Rensselaer Polytechnic Institute researchers determined that when such a block is compressed, individual carbon nanotubes start to buckle. That decreases the block's electrical resistance, which can be measured to determine precisely how much pressure is being applied.
The scientists found no matter how many times or how hard they squeezed the block, it exhibited a constant, linear relationship between how much force was applied and electrical resistance.
"Because of the linear relationship between load and stress, it can be a very good pressure sensor," said Subbalakshmi Sreekala, a postdoctoral researcher at Rensselaer and author of the study.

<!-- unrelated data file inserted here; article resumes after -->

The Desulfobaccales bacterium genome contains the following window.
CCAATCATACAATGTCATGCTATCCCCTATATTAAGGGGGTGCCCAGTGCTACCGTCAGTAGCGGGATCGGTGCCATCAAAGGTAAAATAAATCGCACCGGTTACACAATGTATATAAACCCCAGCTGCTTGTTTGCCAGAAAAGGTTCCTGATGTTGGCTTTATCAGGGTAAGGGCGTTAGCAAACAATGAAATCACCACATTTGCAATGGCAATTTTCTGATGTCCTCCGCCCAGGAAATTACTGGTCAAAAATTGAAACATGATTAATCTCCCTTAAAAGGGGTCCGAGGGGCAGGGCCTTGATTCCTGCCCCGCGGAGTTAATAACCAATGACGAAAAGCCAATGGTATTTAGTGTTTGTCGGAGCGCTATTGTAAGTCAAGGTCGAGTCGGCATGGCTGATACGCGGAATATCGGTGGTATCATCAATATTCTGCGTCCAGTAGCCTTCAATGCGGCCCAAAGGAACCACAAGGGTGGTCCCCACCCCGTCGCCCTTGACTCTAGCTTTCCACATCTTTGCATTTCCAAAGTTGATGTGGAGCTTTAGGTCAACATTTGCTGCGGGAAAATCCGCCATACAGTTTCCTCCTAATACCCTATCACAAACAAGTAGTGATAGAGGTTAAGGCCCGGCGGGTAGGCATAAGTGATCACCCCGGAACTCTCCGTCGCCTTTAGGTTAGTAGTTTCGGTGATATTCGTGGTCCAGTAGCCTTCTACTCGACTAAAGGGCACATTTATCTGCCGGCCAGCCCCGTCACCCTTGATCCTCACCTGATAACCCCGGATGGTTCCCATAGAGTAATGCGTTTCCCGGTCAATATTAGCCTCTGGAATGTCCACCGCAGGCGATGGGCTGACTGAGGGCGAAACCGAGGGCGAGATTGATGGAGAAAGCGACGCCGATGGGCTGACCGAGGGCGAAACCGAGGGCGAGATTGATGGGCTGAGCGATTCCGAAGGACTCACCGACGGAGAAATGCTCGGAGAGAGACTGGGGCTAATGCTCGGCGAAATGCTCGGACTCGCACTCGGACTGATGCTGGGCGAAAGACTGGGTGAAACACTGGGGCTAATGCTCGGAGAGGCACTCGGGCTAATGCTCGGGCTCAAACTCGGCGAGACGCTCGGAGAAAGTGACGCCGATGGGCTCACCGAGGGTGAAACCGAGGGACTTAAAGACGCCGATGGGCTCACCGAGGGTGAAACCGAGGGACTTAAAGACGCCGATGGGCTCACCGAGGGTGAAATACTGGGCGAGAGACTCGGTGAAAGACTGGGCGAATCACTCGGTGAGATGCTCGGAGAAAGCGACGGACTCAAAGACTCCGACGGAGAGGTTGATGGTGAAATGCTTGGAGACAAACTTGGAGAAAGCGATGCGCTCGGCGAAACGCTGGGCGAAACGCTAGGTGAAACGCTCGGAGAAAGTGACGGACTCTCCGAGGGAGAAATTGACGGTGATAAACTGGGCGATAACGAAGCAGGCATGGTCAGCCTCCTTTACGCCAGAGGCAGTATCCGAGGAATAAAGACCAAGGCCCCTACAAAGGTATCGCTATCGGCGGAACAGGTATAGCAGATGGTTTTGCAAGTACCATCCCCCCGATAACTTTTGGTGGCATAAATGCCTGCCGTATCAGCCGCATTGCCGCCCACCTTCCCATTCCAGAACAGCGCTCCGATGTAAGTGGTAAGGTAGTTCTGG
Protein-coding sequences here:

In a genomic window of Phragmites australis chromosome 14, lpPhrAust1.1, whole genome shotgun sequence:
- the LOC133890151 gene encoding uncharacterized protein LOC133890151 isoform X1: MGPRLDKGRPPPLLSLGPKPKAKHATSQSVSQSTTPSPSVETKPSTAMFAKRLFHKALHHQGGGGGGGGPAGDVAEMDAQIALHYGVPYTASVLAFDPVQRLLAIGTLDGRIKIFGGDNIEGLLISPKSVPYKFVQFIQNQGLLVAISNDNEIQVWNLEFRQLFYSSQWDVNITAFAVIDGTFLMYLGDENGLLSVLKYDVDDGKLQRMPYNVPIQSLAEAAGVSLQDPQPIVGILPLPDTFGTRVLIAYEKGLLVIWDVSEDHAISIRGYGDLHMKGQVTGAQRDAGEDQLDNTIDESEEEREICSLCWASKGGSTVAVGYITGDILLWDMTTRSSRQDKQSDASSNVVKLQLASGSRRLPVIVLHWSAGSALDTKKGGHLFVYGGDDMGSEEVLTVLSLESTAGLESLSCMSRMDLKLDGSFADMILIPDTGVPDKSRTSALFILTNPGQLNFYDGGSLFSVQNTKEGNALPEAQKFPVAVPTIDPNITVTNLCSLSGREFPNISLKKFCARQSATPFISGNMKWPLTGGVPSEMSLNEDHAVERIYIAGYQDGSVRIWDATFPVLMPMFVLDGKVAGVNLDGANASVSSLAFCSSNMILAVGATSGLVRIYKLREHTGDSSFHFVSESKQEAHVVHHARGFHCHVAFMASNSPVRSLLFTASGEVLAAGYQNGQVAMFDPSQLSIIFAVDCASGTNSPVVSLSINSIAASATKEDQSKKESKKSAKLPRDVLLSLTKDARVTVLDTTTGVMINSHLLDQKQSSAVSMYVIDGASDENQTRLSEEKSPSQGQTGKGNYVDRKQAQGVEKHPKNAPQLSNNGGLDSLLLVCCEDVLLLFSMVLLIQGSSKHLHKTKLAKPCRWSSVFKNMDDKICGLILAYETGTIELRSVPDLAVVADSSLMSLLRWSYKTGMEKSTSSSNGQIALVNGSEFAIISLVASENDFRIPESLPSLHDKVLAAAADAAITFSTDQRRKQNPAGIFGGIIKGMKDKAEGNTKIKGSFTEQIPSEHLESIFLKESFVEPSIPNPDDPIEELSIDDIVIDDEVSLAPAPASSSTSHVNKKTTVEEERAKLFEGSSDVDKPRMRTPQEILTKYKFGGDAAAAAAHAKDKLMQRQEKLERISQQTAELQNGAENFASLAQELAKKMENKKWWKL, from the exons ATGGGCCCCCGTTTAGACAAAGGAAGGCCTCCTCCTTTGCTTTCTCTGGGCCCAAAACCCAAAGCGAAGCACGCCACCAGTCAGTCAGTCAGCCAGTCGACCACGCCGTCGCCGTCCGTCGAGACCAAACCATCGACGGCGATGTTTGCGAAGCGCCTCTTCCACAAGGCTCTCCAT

Sreekala said a sensor incorporating the carbon nanotube block would be able to detect very slight weight changes, making it useful in a wide range of applications, such as checking a car's tire pressure or as a microelectromechanical pressure sensor used in semiconductor manufacturing.
The research that also included Professors Pulickel Ajayan, Omkaram Nalamasu and Daniel Gall, as well as Lijie Ci, Ashavani Kumar and Sai Kesapragada, appeared in a recent issue of Applied Physics Letters.
Police: Sword-wielding man demanded free tacos
Wisconsin business offering 'therapeutic cuddling' forced to close